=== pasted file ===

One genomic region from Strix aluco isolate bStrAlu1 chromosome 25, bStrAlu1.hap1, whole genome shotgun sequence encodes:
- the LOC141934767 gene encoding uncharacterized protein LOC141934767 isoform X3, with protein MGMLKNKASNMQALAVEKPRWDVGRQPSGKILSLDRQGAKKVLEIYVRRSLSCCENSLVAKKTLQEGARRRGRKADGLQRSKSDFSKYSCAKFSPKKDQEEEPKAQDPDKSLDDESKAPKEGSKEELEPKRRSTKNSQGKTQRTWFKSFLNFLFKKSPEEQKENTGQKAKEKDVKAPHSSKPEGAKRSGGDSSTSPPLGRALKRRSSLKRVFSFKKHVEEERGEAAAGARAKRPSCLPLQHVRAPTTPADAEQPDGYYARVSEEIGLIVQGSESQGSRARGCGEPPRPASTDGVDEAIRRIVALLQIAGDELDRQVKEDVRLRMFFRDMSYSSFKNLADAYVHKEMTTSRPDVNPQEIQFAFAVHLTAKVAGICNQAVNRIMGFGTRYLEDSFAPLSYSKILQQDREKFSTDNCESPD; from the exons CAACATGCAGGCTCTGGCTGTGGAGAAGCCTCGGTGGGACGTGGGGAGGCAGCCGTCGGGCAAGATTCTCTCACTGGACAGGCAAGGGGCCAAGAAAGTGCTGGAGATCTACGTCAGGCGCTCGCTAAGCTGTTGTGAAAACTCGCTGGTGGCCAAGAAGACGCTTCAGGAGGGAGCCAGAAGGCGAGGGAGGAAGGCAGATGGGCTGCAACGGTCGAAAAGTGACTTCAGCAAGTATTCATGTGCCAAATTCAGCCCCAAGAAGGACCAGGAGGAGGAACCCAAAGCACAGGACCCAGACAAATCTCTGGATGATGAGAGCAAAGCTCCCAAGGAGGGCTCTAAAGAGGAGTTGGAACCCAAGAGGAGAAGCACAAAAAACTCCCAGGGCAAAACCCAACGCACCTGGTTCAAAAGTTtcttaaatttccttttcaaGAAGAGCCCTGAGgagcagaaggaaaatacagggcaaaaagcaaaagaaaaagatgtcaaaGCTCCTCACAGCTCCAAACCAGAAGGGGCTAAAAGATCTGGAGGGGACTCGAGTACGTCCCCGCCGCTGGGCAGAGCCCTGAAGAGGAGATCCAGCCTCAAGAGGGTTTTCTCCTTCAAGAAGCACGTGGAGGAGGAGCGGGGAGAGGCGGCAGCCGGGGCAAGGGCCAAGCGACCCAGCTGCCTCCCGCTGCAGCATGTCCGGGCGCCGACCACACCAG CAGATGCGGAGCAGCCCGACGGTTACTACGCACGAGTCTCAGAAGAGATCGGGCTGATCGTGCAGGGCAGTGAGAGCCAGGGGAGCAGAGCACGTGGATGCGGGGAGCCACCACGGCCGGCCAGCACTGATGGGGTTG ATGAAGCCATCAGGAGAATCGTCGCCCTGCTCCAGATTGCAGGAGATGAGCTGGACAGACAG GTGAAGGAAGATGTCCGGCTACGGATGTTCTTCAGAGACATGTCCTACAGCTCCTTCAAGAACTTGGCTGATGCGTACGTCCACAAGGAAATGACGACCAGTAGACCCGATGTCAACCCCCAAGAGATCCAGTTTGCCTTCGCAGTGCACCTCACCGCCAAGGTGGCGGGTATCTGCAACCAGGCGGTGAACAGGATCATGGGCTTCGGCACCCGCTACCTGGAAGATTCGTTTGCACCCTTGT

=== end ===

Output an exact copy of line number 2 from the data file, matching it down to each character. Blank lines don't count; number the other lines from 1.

- the LOC141934767 gene encoding uncharacterized protein LOC141934767 isoform X3, with protein MGMLKNKASNMQALAVEKPRWDVGRQPSGKILSLDRQGAKKVLEIYVRRSLSCCENSLVAKKTLQEGARRRGRKADGLQRSKSDFSKYSCAKFSPKKDQEEEPKAQDPDKSLDDESKAPKEGSKEELEPKRRSTKNSQGKTQRTWFKSFLNFLFKKSPEEQKENTGQKAKEKDVKAPHSSKPEGAKRSGGDSSTSPPLGRALKRRSSLKRVFSFKKHVEEERGEAAAGARAKRPSCLPLQHVRAPTTPADAEQPDGYYARVSEEIGLIVQGSESQGSRARGCGEPPRPASTDGVDEAIRRIVALLQIAGDELDRQVKEDVRLRMFFRDMSYSSFKNLADAYVHKEMTTSRPDVNPQEIQFAFAVHLTAKVAGICNQAVNRIMGFGTRYLEDSFAPLSYSKILQQDREKFSTDNCESPD; from the exons CAACATGCAGGCTCTGGCTGTGGAGAAGCCTCGGTGGGACGTGGGGAGGCAGCCGTCGGGCAAGATTCTCTCACTGGACAGGCAAGGGGCCAAGAAAGTGCTGGAGATCTACGTCAGGCGCTCGCTAAGCTGTTGTGAAAACTCGCTGGTGGCCAAGAAGACGCTTCAGGAGGGAGCCAGAAGGCGAGGGAGGAAGGCAGATGGGCTGCAACGGTCGAAAAGTGACTTCAGCAAGTATTCATGTGCCAAATTCAGCCCCAAGAAGGACCAGGAGGAGGAACCCAAAGCACAGGACCCAGACAAATCTCTGGATGATGAGAGCAAAGCTCCCAAGGAGGGCTCTAAAGAGGAGTTGGAACCCAAGAGGAGAAGCACAAAAAACTCCCAGGGCAAAACCCAACGCACCTGGTTCAAAAGTTtcttaaatttccttttcaaGAAGAGCCCTGAGgagcagaaggaaaatacagggcaaaaagcaaaagaaaaagatgtcaaaGCTCCTCACAGCTCCAAACCAGAAGGGGCTAAAAGATCTGGAGGGGACTCGAGTACGTCCCCGCCGCTGGGCAGAGCCCTGAAGAGGAGATCCAGCCTCAAGAGGGTTTTCTCCTTCAAGAAGCACGTGGAGGAGGAGCGGGGAGAGGCGGCAGCCGGGGCAAGGGCCAAGCGACCCAGCTGCCTCCCGCTGCAGCATGTCCGGGCGCCGACCACACCAG CAGATGCGGAGCAGCCCGACGGTTACTACGCACGAGTCTCAGAAGAGATCGGGCTGATCGTGCAGGGCAGTGAGAGCCAGGGGAGCAGAGCACGTGGATGCGGGGAGCCACCACGGCCGGCCAGCACTGATGGGGTTG ATGAAGCCATCAGGAGAATCGTCGCCCTGCTCCAGATTGCAGGAGATGAGCTGGACAGACAG GTGAAGGAAGATGTCCGGCTACGGATGTTCTTCAGAGACATGTCCTACAGCTCCTTCAAGAACTTGGCTGATGCGTACGTCCACAAGGAAATGACGACCAGTAGACCCGATGTCAACCCCCAAGAGATCCAGTTTGCCTTCGCAGTGCACCTCACCGCCAAGGTGGCGGGTATCTGCAACCAGGCGGTGAACAGGATCATGGGCTTCGGCACCCGCTACCTGGAAGATTCGTTTGCACCCTTGT